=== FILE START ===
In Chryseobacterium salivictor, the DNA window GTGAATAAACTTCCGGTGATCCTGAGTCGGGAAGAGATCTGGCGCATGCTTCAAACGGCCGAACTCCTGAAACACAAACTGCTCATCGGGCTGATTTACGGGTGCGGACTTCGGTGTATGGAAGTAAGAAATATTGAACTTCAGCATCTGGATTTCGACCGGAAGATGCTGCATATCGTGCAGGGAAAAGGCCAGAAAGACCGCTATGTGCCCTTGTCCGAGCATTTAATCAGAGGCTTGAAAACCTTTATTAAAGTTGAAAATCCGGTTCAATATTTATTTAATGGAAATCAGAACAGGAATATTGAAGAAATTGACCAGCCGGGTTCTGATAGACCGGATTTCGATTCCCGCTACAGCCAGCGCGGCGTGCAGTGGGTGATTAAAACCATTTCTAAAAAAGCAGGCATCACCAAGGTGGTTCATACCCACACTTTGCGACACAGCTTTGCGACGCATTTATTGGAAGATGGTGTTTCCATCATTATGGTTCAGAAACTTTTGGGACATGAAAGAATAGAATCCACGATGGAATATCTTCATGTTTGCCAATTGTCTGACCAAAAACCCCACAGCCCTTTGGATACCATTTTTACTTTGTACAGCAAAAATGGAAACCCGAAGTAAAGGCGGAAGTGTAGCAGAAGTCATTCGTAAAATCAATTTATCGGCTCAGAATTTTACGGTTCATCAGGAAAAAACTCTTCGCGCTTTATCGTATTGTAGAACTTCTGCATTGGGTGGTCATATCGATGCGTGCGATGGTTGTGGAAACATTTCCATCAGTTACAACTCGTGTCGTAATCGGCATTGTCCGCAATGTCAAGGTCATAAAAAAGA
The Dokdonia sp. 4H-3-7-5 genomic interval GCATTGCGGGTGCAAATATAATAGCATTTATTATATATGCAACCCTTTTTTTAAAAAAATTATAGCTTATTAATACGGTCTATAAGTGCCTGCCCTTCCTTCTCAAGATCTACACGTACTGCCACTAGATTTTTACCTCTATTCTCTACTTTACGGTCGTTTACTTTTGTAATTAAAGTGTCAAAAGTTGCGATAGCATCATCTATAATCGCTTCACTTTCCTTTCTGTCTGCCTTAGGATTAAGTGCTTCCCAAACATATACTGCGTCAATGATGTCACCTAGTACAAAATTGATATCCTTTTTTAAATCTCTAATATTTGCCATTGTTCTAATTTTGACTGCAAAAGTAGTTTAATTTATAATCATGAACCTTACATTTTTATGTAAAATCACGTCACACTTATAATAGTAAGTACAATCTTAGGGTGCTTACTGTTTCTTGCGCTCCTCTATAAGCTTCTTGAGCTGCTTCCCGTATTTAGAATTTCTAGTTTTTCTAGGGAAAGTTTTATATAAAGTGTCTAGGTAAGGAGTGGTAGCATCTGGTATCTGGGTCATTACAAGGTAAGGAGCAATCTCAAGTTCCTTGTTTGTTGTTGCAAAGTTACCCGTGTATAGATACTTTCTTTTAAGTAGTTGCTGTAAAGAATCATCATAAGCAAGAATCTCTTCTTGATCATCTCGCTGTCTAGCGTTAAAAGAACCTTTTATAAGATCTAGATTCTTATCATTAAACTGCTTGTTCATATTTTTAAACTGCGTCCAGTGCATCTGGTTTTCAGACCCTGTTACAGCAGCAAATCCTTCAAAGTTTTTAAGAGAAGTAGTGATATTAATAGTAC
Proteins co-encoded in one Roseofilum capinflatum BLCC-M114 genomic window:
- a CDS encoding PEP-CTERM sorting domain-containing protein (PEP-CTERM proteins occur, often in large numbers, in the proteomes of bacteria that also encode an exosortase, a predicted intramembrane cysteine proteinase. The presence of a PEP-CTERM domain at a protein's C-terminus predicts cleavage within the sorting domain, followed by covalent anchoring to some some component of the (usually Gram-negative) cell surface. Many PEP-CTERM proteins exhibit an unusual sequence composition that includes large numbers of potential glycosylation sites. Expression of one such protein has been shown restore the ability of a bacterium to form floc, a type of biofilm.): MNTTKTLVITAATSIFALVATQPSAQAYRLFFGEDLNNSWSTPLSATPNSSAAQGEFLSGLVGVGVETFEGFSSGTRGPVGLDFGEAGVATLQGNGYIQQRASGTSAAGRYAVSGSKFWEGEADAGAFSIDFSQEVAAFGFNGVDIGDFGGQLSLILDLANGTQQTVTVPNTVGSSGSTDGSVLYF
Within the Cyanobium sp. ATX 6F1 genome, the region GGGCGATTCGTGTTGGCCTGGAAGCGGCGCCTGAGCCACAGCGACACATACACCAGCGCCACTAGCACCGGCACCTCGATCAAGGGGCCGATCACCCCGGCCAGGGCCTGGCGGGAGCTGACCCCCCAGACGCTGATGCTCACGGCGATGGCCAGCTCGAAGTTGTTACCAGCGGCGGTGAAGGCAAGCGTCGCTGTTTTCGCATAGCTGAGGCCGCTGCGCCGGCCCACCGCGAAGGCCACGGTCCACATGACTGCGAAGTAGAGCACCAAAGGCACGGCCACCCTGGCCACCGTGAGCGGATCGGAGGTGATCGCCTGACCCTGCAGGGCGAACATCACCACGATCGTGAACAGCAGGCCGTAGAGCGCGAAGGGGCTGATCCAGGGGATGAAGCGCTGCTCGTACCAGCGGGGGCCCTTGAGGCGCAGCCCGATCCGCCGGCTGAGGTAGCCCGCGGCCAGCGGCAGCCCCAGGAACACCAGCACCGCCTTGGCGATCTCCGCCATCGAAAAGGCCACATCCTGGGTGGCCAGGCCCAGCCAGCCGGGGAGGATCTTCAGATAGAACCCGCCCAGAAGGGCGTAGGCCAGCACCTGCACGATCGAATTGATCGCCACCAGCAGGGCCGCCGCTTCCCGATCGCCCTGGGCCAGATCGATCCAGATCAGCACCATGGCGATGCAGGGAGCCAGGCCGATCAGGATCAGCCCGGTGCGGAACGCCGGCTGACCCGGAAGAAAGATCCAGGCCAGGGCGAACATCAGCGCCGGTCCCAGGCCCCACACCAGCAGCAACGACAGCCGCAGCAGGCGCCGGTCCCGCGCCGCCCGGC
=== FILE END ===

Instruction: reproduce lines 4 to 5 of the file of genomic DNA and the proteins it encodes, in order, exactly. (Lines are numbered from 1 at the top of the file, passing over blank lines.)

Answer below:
- a CDS encoding PEP-CTERM sorting domain-containing protein (PEP-CTERM proteins occur, often in large numbers, in the proteomes of bacteria that also encode an exosortase, a predicted intramembrane cysteine proteinase. The presence of a PEP-CTERM domain at a protein's C-terminus predicts cleavage within the sorting domain, followed by covalent anchoring to some some component of the (usually Gram-negative) cell surface. Many PEP-CTERM proteins exhibit an unusual sequence composition that includes large numbers of potential glycosylation sites. Expression of one such protein has been shown restore the ability of a bacterium to form floc, a type of biofilm.): MNTTKTLVITAATSIFALVATQPSAQAYRLFFGEDLNNSWSTPLSATPNSSAAQGEFLSGLVGVGVETFEGFSSGTRGPVGLDFGEAGVATLQGNGYIQQRASGTSAAGRYAVSGSKFWEGEADAGAFSIDFSQEVAAFGFNGVDIGDFGGQLSLILDLANGTQQTVTVPNTVGSSGSTDGSVLYF
Within the Cyanobium sp. ATX 6F1 genome, the region GGGCGATTCGTGTTGGCCTGGAAGCGGCGCCTGAGCCACAGCGACACATACACCAGCGCCACTAGCACCGGCACCTCGATCAAGGGGCCGATCACCCCGGCCAGGGCCTGGCGGGAGCTGACCCCCCAGACGCTGATGCTCACGGCGATGGCCAGCTCGAAGTTGTTACCAGCGGCGGTGAAGGCAAGCGTCGCTGTTTTCGCATAGCTGAGGCCGCTGCGCCGGCCCACCGCGAAGGCCACGGTCCACATGACTGCGAAGTAGAGCACCAAAGGCACGGCCACCCTGGCCACCGTGAGCGGATCGGAGGTGATCGCCTGACCCTGCAGGGCGAACATCACCACGATCGTGAACAGCAGGCCGTAGAGCGCGAAGGGGCTGATCCAGGGGATGAAGCGCTGCTCGTACCAGCGGGGGCCCTTGAGGCGCAGCCCGATCCGCCGGCTGAGGTAGCCCGCGGCCAGCGGCAGCCCCAGGAACACCAGCACCGCCTTGGCGATCTCCGCCATCGAAAAGGCCACATCCTGGGTGGCCAGGCCCAGCCAGCCGGGGAGGATCTTCAGATAGAACCCGCCCAGAAGGGCGTAGGCCAGCACCTGCACGATCGAATTGATCGCCACCAGCAGGGCCGCCGCTTCCCGATCGCCCTGGGCCAGATCGATCCAGATCAGCACCATGGCGATGCAGGGAGCCAGGCCGATCAGGATCAGCCCGGTGCGGAACGCCGGCTGACCCGGAAGAAAGATCCAGGCCAGGGCGAACATCAGCGCCGGTCCCAGGCCCCACACCAGCAGCAACGACAGCCGCAGCAGGCGCCGGTCCCGCGCCGCCCGGC